Jump to content


Standard Membership
  • Posts

  • Joined

  • Last visited

Everything posted by woodbine

  1. Hi Danny, In response to collectiing Canadian Cap Badges, You did not indicate what period you would be interested in. A) Canadian Militia Badges Pre 1914. B) First World War. C) Canadian Badges 1920-1950. D) Second World War. E) Canadian Army 1953 - 1973. Let me know what period would be of interest to you, and I will be able to give you a few book titles. Concerning restrikes, all I can say is buyer beware, as there are some very good fakes out there. Cheers Woodbine
  2. [fo Hi Andy, I would say that Item # 267 is a Canadian badge for "The Victoria Rifles of Canada". c.1928. Cheers, Woodbine.
  3. Hi Mossy, after a little more research your jacket may in fact be that of The Royal Lincolnshire Regiment (Yellow Facings) Pre 1881. Embroidered versions of the Sphinx collar badges for officers 1880-1881 may have been in use, but according to Colin Churchill, these have yet to be discovered. may be your jacket is the missing link, who knows. Ah, the joys of collecting. Woodbine
  4. Hello Mossy, I have just taken a peek at Colin churchills' book "History of The British Army Infantry Collar Babge" and I think the Jacket in question may be that of "The South Wales Borderes (Fig.659) an embroidered Sphinx, c 1879-1881, then known as The 24th (2nd Warwickshire) Regiment of Foot. If I find out more info on your jacket I will pass it along. Cheers, Woodbine
  5. The Lancashire Fusiliers wore the primrose (Yellow) coloured brush plume in the fusilier fur cap until 1914, and it was not until after the Second World War that all Fusilier Regiments readopted the coloured plumes. (Feather Hackles) From what I can gather The QLR were created in the 1970's and traces its history back to the 30th; 40th; 47th; 59th; 81st; and 82nd. regiments of foot, and it was only natural that they adopted the Primrose coloured hackle. Cheers Woodbine
  6. I have this mystery item that I acquired some years ago from an antique shop in Vermont, U.S.A. This item is in brass, with a copper seamless chain which is about 32 inches long attached to it. The container is 3" wide x 2" high x 7/16" thick. It has capital letters stamped on the front as follows: N.A.D. with a broad arrow or crow's foot. The lid is a separate piece which is about 5/16" high. Over the years when I have shown this mystery item to people at different Canadian Militaria shows I have been told it is a match safe, or a container for calling cards ( I am not convinced this is what it is.) I think that it is a WW1 item that was worn around the neck, maybe. and I have not a clue what N.A.D. stands for, and I even scanned Howard Williamson's book "A Dictionary of Great War Abbreviations" to no avail. I would sure appreciate any feedback on this one. Thanks[attachmentid=308]
  7. I think you are both spot on :food-smiley-004:
  8. Re: The Canadian Airborne Regiment. You are correct, they have been disbanded. All I can say it was a sad day for the Canadian Military, and another example of what happens when the ******* politically correct get involved. Cheers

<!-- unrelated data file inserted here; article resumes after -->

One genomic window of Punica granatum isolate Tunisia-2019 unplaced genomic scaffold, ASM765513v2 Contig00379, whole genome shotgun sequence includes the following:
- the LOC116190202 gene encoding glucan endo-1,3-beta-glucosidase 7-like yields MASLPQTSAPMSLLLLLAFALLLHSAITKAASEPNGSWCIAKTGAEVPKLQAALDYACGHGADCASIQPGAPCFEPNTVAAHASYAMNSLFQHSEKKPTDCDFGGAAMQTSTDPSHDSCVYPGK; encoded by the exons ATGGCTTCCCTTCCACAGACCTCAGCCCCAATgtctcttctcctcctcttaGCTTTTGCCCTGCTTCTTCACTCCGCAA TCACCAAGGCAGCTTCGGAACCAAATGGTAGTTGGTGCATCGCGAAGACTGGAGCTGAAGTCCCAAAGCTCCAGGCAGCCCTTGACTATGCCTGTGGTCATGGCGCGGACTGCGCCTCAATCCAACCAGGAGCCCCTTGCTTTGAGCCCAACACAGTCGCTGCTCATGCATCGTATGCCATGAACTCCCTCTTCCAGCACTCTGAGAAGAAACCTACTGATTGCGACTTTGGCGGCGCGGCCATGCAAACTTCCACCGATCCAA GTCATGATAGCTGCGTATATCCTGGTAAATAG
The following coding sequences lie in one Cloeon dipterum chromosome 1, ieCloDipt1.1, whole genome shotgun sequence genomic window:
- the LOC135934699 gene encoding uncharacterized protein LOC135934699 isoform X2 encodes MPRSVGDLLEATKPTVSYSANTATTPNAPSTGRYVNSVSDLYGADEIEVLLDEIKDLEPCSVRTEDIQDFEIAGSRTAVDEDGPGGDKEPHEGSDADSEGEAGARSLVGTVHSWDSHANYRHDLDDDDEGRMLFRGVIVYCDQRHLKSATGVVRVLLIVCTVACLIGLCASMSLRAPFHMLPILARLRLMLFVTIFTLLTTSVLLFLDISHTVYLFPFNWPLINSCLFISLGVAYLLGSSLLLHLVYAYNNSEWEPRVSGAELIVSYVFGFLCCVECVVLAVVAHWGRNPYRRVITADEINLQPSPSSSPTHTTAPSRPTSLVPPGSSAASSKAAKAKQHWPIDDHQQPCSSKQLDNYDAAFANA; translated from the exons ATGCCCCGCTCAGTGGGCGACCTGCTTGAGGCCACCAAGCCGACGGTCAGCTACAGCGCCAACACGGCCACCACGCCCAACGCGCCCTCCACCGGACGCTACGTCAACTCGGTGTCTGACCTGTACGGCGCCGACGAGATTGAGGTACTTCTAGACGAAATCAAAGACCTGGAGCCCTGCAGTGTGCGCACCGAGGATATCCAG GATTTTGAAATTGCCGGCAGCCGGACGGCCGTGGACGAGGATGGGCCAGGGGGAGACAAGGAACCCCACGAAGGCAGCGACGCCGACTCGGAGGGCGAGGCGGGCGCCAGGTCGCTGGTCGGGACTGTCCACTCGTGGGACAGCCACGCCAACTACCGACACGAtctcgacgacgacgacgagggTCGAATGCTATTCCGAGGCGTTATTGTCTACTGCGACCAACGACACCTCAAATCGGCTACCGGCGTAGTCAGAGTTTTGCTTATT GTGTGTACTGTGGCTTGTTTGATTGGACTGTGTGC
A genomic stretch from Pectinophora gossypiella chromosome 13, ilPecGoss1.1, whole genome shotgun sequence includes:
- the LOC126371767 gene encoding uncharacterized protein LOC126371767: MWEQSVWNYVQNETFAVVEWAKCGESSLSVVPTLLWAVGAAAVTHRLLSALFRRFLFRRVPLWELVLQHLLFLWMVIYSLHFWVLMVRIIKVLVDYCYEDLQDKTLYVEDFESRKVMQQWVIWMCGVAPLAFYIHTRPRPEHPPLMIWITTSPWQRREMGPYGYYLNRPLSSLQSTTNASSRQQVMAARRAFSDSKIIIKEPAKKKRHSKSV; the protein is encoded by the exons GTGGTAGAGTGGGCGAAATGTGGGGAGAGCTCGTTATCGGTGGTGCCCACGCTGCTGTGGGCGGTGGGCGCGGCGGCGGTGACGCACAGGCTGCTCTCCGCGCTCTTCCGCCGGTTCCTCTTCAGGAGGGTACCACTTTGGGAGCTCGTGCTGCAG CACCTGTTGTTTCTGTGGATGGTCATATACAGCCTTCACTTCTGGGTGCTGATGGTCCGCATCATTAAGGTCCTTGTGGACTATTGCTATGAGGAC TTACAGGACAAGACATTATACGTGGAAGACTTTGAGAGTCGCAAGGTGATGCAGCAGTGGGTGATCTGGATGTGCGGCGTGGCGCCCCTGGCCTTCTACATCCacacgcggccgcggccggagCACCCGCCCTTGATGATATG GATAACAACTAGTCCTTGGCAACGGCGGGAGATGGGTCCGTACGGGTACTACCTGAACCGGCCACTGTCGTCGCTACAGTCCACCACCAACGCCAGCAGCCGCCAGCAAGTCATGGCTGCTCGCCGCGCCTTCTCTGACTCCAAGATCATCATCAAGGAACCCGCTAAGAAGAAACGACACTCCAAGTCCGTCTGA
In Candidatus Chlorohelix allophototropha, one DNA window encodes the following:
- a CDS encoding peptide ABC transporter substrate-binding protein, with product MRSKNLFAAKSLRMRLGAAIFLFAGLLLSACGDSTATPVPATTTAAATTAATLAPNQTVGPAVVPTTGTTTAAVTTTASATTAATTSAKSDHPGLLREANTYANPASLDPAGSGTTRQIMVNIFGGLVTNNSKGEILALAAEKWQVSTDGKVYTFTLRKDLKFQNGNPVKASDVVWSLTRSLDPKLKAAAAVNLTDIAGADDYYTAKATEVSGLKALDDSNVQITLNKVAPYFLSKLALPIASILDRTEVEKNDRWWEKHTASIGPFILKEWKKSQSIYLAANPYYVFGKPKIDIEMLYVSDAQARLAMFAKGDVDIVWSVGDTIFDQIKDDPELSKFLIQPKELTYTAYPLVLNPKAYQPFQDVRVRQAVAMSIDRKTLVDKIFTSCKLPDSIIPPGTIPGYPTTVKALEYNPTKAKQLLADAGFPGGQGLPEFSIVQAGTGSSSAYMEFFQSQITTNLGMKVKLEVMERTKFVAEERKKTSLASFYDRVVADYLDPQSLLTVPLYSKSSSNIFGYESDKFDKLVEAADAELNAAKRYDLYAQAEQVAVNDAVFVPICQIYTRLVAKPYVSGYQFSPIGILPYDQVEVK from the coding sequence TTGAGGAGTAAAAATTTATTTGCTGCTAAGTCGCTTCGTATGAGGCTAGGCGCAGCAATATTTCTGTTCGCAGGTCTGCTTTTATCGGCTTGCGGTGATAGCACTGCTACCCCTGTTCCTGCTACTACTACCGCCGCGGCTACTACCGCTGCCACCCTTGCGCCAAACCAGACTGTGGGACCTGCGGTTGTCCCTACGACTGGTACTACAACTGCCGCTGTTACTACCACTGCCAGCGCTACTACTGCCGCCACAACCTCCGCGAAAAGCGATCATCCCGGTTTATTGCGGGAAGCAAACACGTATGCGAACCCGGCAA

9. Hello again, I could send you scans of a Pattern 1790 Royal Navy Officer's Sword, and/or a Pattern 1805 British Naval Commanders Sword. Would this be of help to you. There is not too much available in British Naval Sword Patterns between P 1796 and P 1822.
  10. Hi Try www.military heritage.com In my opinion they are a great source for reproductions of good quility and for reference in general.
  11. One of my favourite regiment nicknames is one given to The Coldstream Guards - "sheep shaggers" allegedly as a result of carnal acts of the basest possible nature on Pirbright Common. Woodbine.
  12. Hi Bigjarofwasps: Did a little research on this one. The 35th Royal Sussex Regiment of Foot was Cyprus in 1881-2 and after the bombardment of Alexander was present in the operations in Egypt, including the surrender of Kafr el Dowa and Damietta. The battalion served throughout the Nile campaign of 1884, with the Desert Column under Sir Herbert Stewart, and fought at Abu Klea. A party of the battalion formed the escort on board Gordon's steamers in Sir Charles Wilson's Expedition in 1884. The battalion returned home in 1885. Woodbine.
  13. The Yeomanry Cavalry were raised around 1794 and were comprised of part time volunteers, in order to defend England from possible invasion by Revolutionary France. In the 19th. century it was often used to prevent & contain civil disturbances such as Peterloo. It became a strong organisation to which many influential people belonged, and formed part of the fabric of British social history. Woodbine
  14. Hello, A few years back I had the pleasure of visiting the Portsmouth Naval Yards, boarded H.M.S. Victory and was very impressed with the whole set up. I sure gave me a sense of what life in the service of The Royal Navy was like back then. I was in awe when walking on the lower gun decks, and just for a moment trying to get a feeling of the action that would have taken place in the course of heated engagement (Smell of gunpowder, noise of cannon fire, the smoke, splintered oak, the dead and wounded) in such a place. To me it was well worth the time spent there. I was also most impressed with the restoration of the Mary Rose and the artifacts recouvered that are on display. Woodbine, Canada
  • Create New...